Wednesday, February 21, 2018

DC attorney traces what happens now when asylum cases are denied (under Trump with LIFO processing)

Jason Dzubow is starting a series of two posts explaining what happens when an asylum case is denied, link.
Usually you can “appeal” and there is a lot of technical discussion of what “in status” means.
This could be of importance to anyone hosting asylum seekers as to their potential legal responsibilities.

Saturday, February 17, 2018

Hungary considers bill to place heavy legal liabilities on those who assist asylum seekers

Human Rights Watch reports on a bill in Hungary that would place heavy legal liabilities on those who help asylum seekers, link here
You wonder if Trump could try to set something like this up here.
In 2016 I looked at the possibility of hosting asylum seeker(s) before selling my house and taking myself out of the controversy, and I found it very hard to pin down the legal labilities hosts would face.  Even attorneys were very reluctant to talk about it. 
Wikipedia attribution link for map by Peyerk, CCSA 3.0 

Thursday, February 15, 2018

Senate drops the ball on DACA today; important legal blog post on LGBT asylum seekers today

The Senate has rejected (falling short on the 60 votes needed) the bipartisan immigration plan, and Trump’s also, as in the Yahoo! story here
Dreamers have some reassurance right now in a recent stay of Trump’s March 5 deadline by a Brooklyn NY federal judge.  But the uncertainty over their future remains as Congress is unable to do its job. 
Also, today, Richard Kelly (the DC Center) and Jason Dzubow wrote an important blog post “The One Year Bar and LGBT Asylum Claims”, here. I don’t see that on the DC Center Global Facebook page yet.  I posted this on my own timeline, and then tried to refer to it with a comment on another post on their page and Facebook rejected the comment as spam! (Main blog, Feb. 12).  This post seems very critical and we’ll hear a lot more about it. (Sometimes there are technical problems seeing all the recent posts on a Facebook page;  it might actually be there.)

Finally, the Cato Institute has a major paper today noting that the GOP immigration plan would give citizenship opportunities only to half of the 1.8 possible legal immigrants (and that number is cut, too). 

Sunday, February 11, 2018

South Korea wants to soften the tone of US "diplomacy"; tech industry quietly beefs up homeland security

Some news outlets are again reporting Sunday that Seoul is seeking to ease US tensions with North Korea over possession and development of missiles and nuclear weapons. 

Seoul (President Moon), however, wants the “right” conditions before talks happen. Mike Pence has still remained uncompromising in its remarks.  And over the weekend, Vox media upped the ante with discussion of the “decoupling” idea in Cold War domino theory.

It would be nice if Rippon and Pence can meet after the Olympics and talk about peace, and not just about the wounds of the past in gay rights.
In the meantime, my own little field trips seem to show that utilities and server farms in northern Virginia are quietly adding new layers of security, both from cyberattacks and possibly microwave devices.  I’ll get into that again later.

Thursday, February 8, 2018

North Korea holds its fake parade as Winter Olympics start; Cato scholar calls DPRK a "communist monarchy"

Doug Bandow of the Cato Institute writes “What I Learned inNorth Korea”, based on his visit in June, 2017 (which I thought had been banned then).  Bandow characterizes North Korea as a “communist monarchy”, maybe the only one in the world. But surprisingly the quasi-elite do have some actual businesses in Pyongyang, and there is some customer service in the hotel.

North Korea, by the way, held its parade today (JoshuaBerlinger, CNN) . Were some or most of the missiles fake?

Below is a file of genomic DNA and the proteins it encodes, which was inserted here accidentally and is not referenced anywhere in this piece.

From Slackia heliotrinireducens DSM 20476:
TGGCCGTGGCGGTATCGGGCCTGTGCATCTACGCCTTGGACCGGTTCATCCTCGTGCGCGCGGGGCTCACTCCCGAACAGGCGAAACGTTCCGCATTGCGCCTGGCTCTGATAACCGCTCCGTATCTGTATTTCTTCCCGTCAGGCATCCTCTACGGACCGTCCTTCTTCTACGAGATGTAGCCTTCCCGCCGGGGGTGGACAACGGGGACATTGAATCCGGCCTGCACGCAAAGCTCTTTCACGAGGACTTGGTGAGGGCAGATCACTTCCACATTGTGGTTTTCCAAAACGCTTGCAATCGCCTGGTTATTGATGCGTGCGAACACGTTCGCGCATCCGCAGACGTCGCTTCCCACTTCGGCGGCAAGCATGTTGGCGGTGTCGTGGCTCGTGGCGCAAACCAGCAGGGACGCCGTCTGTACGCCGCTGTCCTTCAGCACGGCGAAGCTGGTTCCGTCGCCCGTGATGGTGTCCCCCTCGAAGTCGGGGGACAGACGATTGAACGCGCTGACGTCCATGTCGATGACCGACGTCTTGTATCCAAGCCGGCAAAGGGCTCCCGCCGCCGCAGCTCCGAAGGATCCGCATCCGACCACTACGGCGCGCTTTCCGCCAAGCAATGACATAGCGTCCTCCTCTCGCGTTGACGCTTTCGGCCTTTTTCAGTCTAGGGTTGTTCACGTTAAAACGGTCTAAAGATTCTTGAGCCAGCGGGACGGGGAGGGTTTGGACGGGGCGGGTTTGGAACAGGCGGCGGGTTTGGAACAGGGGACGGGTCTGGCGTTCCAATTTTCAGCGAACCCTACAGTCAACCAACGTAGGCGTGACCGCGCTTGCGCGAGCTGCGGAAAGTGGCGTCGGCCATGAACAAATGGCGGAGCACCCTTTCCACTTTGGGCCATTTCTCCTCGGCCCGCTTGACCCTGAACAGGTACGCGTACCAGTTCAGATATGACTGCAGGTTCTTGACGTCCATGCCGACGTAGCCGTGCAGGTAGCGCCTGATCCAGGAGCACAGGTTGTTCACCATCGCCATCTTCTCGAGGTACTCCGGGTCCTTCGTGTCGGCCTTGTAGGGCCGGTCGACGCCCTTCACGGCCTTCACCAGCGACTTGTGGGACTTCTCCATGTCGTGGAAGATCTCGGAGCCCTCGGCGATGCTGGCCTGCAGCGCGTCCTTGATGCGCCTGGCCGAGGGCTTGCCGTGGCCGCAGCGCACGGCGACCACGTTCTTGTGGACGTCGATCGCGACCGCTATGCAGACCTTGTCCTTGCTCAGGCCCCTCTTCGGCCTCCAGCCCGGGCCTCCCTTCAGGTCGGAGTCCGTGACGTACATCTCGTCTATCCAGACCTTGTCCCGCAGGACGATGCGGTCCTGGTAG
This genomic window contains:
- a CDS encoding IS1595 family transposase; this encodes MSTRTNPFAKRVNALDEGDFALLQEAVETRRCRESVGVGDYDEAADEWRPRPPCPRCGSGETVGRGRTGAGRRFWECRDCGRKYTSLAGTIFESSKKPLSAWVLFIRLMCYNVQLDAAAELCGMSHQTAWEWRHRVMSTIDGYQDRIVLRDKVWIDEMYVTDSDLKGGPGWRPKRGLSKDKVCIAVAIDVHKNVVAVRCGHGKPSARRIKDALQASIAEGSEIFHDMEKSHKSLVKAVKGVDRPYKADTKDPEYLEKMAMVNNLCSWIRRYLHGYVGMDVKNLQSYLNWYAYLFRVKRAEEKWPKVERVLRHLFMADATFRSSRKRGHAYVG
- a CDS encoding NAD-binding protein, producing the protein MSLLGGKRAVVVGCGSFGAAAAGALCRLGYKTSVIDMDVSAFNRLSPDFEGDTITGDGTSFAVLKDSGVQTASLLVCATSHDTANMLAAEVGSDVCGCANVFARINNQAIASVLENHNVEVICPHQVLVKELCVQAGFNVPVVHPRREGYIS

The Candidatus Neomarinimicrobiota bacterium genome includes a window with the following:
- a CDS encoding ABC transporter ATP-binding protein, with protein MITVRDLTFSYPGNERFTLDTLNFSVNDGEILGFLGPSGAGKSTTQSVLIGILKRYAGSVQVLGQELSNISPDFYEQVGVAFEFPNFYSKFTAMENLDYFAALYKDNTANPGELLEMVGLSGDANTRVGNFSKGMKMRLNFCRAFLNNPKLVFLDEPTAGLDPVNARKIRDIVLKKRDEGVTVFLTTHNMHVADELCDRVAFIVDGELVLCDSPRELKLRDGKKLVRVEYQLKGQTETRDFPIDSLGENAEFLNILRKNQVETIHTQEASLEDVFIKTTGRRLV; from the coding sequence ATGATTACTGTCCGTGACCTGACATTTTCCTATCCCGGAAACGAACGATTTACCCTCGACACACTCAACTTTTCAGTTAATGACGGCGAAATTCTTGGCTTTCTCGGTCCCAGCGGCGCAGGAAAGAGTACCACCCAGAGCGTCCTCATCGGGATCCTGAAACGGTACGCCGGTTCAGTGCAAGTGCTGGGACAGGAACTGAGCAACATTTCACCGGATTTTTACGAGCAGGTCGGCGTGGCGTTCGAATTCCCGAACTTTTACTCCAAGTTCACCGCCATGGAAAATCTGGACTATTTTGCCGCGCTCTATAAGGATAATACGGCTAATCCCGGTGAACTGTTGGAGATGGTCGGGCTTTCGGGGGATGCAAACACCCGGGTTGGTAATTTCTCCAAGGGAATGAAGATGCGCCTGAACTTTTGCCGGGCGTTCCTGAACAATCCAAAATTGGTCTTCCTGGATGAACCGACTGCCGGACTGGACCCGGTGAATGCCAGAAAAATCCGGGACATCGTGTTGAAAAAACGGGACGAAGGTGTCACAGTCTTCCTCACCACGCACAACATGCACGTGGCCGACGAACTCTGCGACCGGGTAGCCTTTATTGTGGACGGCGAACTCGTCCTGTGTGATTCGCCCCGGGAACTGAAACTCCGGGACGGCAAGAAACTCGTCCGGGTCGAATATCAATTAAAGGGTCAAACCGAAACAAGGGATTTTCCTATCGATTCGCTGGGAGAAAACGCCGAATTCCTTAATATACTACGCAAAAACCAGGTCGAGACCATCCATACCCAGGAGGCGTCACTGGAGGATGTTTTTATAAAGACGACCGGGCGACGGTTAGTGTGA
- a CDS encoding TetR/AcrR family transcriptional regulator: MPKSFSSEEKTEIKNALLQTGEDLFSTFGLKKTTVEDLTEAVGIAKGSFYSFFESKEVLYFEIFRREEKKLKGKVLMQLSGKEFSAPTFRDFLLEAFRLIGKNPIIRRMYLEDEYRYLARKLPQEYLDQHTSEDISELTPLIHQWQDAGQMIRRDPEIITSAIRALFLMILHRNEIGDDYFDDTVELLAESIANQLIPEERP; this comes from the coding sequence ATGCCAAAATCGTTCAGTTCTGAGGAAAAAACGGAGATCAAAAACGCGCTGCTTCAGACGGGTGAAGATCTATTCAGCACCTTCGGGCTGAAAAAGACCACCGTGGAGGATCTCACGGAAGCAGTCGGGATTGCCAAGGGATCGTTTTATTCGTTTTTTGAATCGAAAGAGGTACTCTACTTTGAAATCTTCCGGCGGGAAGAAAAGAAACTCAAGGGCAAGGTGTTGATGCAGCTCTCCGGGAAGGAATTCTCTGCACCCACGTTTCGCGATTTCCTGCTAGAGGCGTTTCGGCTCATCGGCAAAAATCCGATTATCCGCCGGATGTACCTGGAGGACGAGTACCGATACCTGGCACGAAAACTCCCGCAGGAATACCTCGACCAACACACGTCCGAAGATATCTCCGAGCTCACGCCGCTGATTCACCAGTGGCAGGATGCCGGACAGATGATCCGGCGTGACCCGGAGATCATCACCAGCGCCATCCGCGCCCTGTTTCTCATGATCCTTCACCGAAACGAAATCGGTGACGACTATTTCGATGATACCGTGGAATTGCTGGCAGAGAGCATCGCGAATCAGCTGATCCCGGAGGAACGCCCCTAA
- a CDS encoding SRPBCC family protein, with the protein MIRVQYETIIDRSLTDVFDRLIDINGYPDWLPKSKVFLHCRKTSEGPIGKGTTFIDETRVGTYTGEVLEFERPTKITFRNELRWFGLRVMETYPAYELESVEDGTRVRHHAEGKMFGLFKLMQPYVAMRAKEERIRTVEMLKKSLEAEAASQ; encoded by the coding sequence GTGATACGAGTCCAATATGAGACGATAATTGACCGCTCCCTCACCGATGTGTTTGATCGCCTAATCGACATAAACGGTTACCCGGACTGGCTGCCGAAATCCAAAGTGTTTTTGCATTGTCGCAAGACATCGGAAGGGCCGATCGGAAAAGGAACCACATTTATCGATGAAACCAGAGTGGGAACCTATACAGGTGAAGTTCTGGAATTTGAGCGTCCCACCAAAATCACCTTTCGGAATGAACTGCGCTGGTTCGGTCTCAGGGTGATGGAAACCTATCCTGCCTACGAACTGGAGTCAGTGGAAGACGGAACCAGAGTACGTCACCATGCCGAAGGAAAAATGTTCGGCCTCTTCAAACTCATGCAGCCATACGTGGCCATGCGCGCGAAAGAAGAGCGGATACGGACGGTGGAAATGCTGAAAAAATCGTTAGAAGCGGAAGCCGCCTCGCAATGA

The Matt Bai writes in Yahoo! that President Trump is bringing back a Cold War, McCarthyism mentality from 1953, about the time of Eisenenhower (who believed in UFO’s, after Roswell). But some of my writing (about the Vietnam era draft) reflects that attitude.

Tuesday, February 6, 2018

Pro football player's traffic death from undocumented reckless driver feeds fake "build that wall" debate

An Indianapolis Colts pro football player, Edwin Jackson, and an Uber driver transporting him were killed when struck by a hit-run driver who turned out to be an undocumented immigrant from Guatemala, deported twice. The Q13 Fox story is here
The accident seems to have been gruesome, with some accounts saying the player had become ill and the car had stopped, and that the impact threw him into the center of the highway.

It’s pretty obvious that this incident can feed the Trump narrative for “Build that Wall” and put even more pressure on Democrats in Congress in the unconvincing DACA negotiations. But this is like giving everybody detention for the sins of one in middle school. There’s no question, DACA people have to deal with scapegoating of their group. Statistical studies from Cato and other places show that Trump’s demands on the Wall and on chain migration will do little in practice to make Americans safer from unpredictable random incidents. A good Cato article now is Alex Nowrasteh's on a John R. Lott's study of illegal immigrant crime in Arizona. 
Today, John Kelly (White House COS) made a snarky remark about "Dreamers not on DACA"(after Obama) as "too lazy or too afraid" to file papers, and likely not to be included in a deal on DACA (per CNN).   Dara Lind weighed in on this on Vox and noted that many Dreamers would lose work permits and become dependent on others (like LGBT asylum seekers are now) even if not deported. 

Kenneth Jost, author of the Supreme Court Yearbook, has a recent blog posting “On Immigration, Trump lies, panders to base”, here

Thursday, February 1, 2018

US changes rules for asylum seeker hearings

Apparently CIS has announced a new policy for scheduling asylum seeker hearings, essentially “last in, first out”.

The policy change is said to reduce the chances of asylum fraud.  But it’s pretty obvious that some asylum seekers would never get hearings at all.

Attorney Jason Dzubow has a long analysis of the problem on his professional blog here.   He notes that the Trump administration seems to view most asylum as “fraudulent”.
I’ll be covering this in more detail later on Wordpress.  It would obviously impact LGBT asylum seekers, and Center Global says the problem will be taken up soon at a Stakeholder’s Meeting.  I’ll have more on the LGBT blog when there is some detail. 

Tuesday, January 30, 2018

Trump talks about the evil North Korea regime in SOTU but fails to talk about homeland defense

For much of the late afternoon, we heard speculation that Trump’s SOTU remarks on North Korea would be eye-openers and front page news. 

Look at the remarks by Ezra Klein on Vox and my reply, here

Senator Tammy Duckworth (D-IL) talked about Trump’s touting out amputee defector Ji Seong-ho, as well as the tragedy of Otto Warmbier (the parents were there). All of that underscores the repulsiveness of the regime.